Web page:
Activity of a TRE can be determined, for example, as follows. A TRE polynucleotide sequence or set of such sequences can be generated using methods known in the art, such as chemical synthesis, site-directed mutagenesis, PCR, and/or recombinant methods. The sequence(s) to be tested can be inserted into a vector containing a promoter (if no promoter element is present in the TRE) and an appropriate reporter gene encoding a reporter protein, including, but not limited to, chloramphenicol acetyl transferase (CAT), β-galactosidase (encoded by the lacZ gene), luciferase (encoded by the luc gene), alkaline phosphatase (AP), green fluorescent protein (GFP), and horseradish peroxidase (HRP). Such vectors and assays are readily available, from, inter alia, commercial sources. Plasmids thus constructed are transfected into a suitable host cell to test for expression of the reporter gene as controlled by the putative TRE using transfection methods known in the art, such as calcium phosphate precipitation, electroporation, liposomes, DEAE dextran-mediated transfer, particle bombardment or direct injection. TRE activity is measured by detection and/or quantitation of reporter gene-derived mRNA and/or protein. Reporter protein product can be detected directly (e.g., immunochemically) or through its enzymatic activity, if any, using an appropriate substrate. Generally, to determine cell specific activity of a TRE, a TRE-reporter gene construct is introduced into a variety of cell types. The amount of TRE activity is determined in each cell type and compared to that of a reporter gene construct lacking the TRE. A TRE is determined to be cell-specific if it is preferentially functional in one cell type, compared to a different type of cell.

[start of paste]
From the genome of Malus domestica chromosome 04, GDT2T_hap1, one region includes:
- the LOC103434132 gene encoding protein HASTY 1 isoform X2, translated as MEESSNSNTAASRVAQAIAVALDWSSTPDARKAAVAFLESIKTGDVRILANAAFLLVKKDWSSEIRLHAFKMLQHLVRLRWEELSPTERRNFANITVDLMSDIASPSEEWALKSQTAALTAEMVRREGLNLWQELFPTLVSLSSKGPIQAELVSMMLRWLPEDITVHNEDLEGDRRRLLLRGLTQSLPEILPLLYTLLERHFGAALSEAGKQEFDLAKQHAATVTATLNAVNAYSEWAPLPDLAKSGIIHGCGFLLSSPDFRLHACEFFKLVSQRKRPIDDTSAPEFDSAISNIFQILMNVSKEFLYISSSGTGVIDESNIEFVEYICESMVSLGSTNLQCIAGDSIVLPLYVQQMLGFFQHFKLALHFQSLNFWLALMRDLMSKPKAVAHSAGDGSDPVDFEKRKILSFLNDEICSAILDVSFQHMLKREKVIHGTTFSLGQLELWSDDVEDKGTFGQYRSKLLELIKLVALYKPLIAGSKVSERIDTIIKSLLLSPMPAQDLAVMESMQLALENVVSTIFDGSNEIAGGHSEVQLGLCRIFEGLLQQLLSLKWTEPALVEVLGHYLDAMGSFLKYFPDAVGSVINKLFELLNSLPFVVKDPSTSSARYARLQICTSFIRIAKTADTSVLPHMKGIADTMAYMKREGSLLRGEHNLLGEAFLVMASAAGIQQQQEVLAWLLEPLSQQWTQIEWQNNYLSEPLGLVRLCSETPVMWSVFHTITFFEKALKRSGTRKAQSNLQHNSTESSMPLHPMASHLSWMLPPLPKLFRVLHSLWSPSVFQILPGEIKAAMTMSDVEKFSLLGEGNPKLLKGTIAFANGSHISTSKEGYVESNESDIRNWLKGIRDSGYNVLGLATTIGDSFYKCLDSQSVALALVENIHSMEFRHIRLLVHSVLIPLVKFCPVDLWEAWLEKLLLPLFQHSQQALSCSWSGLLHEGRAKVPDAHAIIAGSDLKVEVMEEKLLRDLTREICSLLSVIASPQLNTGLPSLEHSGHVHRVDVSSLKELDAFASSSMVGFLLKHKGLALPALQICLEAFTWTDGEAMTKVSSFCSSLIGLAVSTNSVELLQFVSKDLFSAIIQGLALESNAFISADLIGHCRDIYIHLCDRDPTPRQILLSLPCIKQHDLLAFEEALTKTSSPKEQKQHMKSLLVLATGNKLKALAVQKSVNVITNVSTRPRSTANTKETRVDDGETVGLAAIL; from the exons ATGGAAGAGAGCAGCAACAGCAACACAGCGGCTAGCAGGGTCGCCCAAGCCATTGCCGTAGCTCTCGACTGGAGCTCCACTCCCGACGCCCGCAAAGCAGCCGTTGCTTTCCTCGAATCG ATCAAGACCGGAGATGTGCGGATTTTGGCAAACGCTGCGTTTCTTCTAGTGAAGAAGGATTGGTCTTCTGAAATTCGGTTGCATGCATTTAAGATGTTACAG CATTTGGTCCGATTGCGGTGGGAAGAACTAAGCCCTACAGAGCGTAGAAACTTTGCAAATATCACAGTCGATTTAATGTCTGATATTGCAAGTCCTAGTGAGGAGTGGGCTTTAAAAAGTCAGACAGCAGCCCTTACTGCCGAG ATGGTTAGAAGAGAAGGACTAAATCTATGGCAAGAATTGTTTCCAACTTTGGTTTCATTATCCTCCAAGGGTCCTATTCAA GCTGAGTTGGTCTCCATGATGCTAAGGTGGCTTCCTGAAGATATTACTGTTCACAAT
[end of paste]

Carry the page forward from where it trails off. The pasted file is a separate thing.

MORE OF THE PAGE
A melanoma specific TRE comprises a mammalian melanoma cell-specific enhancer and/or promoter. Preferred melanoma cell-specific enhancers and/or promoters for use in practicing the invention are of human, rat or mouse origin. Rodent and human 5′ flanking sequences from genes expressed specifically or preferentially in melanoma cells have been described in the literature and are thus made available for practice of this invention and need not be described in detail herein. Transcriptional regulatory sequences of interest known to confer specificity include the promoter and enhancer elements from tyrosinase as discussed below; tyrosinase-related protein 2 (TRP2) (see, for example, Amae et al. (2000) Biochim Biophys Acta 1492(2–3):505–8, and Yokoyama et al. (1994) J. Biol. Chem. 269:27080–27087); MIA protein (see Golob et al. (2000) J Invest Dermatol 115(1):42–7); a basic-helix-loop-helix/leucine zipper-containing transcription factor, MITF (microphthalmia associated transcription factor) was reported to be involved in transcriptional activation of tyrosinase and TRP-1 genes (Carreira et al. (2000) J Biol Chem 275(29):21920–7, Yasumoto et al. (1997) J. Biol. Chem. 272:503–509); melanocyte-specific gene 1 (see Fenner et al. (1998) Genomics 51(3):401–7); melanocyte-specific tyrosinase-related protein-1 (see Galibert et al. (1999) J Biol Chem 274(38):26894–900); etc. A human MART-1 promoter region has been described and deposited as GenBank Accession No. U55231. Melanocyte-specific promoter activity was found in a 233-bp fragment of the human MART-1 gene 5′ flanking region (Butterfield et al. (1997) Gene 191:129–134).